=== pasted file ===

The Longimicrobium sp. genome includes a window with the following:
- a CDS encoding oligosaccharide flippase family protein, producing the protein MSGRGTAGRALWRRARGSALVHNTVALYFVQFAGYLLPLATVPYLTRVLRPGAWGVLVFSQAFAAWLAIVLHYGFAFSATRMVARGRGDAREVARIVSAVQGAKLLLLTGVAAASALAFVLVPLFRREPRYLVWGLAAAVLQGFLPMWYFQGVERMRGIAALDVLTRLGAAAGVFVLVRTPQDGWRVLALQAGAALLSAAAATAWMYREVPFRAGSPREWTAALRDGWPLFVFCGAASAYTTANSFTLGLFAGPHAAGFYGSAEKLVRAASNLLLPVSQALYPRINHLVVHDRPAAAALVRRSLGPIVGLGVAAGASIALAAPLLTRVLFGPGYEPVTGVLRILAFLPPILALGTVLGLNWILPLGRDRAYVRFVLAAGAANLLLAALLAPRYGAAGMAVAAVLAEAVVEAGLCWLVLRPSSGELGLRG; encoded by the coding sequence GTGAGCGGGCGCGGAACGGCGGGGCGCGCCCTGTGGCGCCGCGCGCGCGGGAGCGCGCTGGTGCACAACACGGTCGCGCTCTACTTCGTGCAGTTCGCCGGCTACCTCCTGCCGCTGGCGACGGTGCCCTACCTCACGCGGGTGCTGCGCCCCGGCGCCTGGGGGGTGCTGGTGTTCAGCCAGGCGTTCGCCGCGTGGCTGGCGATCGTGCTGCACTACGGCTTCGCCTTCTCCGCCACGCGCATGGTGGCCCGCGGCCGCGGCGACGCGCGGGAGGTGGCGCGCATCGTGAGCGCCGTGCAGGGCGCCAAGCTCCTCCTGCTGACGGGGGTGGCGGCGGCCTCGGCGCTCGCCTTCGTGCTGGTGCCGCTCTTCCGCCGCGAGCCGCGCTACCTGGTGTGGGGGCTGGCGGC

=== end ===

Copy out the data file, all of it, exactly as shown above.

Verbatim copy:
The Longimicrobium sp. genome includes a window with the following:
- a CDS encoding oligosaccharide flippase family protein, producing the protein MSGRGTAGRALWRRARGSALVHNTVALYFVQFAGYLLPLATVPYLTRVLRPGAWGVLVFSQAFAAWLAIVLHYGFAFSATRMVARGRGDAREVARIVSAVQGAKLLLLTGVAAASALAFVLVPLFRREPRYLVWGLAAAVLQGFLPMWYFQGVERMRGIAALDVLTRLGAAAGVFVLVRTPQDGWRVLALQAGAALLSAAAATAWMYREVPFRAGSPREWTAALRDGWPLFVFCGAASAYTTANSFTLGLFAGPHAAGFYGSAEKLVRAASNLLLPVSQALYPRINHLVVHDRPAAAALVRRSLGPIVGLGVAAGASIALAAPLLTRVLFGPGYEPVTGVLRILAFLPPILALGTVLGLNWILPLGRDRAYVRFVLAAGAANLLLAALLAPRYGAAGMAVAAVLAEAVVEAGLCWLVLRPSSGELGLRG; encoded by the coding sequence GTGAGCGGGCGCGGAACGGCGGGGCGCGCCCTGTGGCGCCGCGCGCGCGGGAGCGCGCTGGTGCACAACACGGTCGCGCTCTACTTCGTGCAGTTCGCCGGCTACCTCCTGCCGCTGGCGACGGTGCCCTACCTCACGCGGGTGCTGCGCCCCGGCGCCTGGGGGGTGCTGGTGTTCAGCCAGGCGTTCGCCGCGTGGCTGGCGATCGTGCTGCACTACGGCTTCGCCTTCTCCGCCACGCGCATGGTGGCCCGCGGCCGCGGCGACGCGCGGGAGGTGGCGCGCATCGTGAGCGCCGTGCAGGGCGCCAAGCTCCTCCTGCTGACGGGGGTGGCGGCGGCCTCGGCGCTCGCCTTCGTGCTGGTGCCGCTCTTCCGCCGCGAGCCGCGCTACCTGGTGTGGGGGCTGGCGGC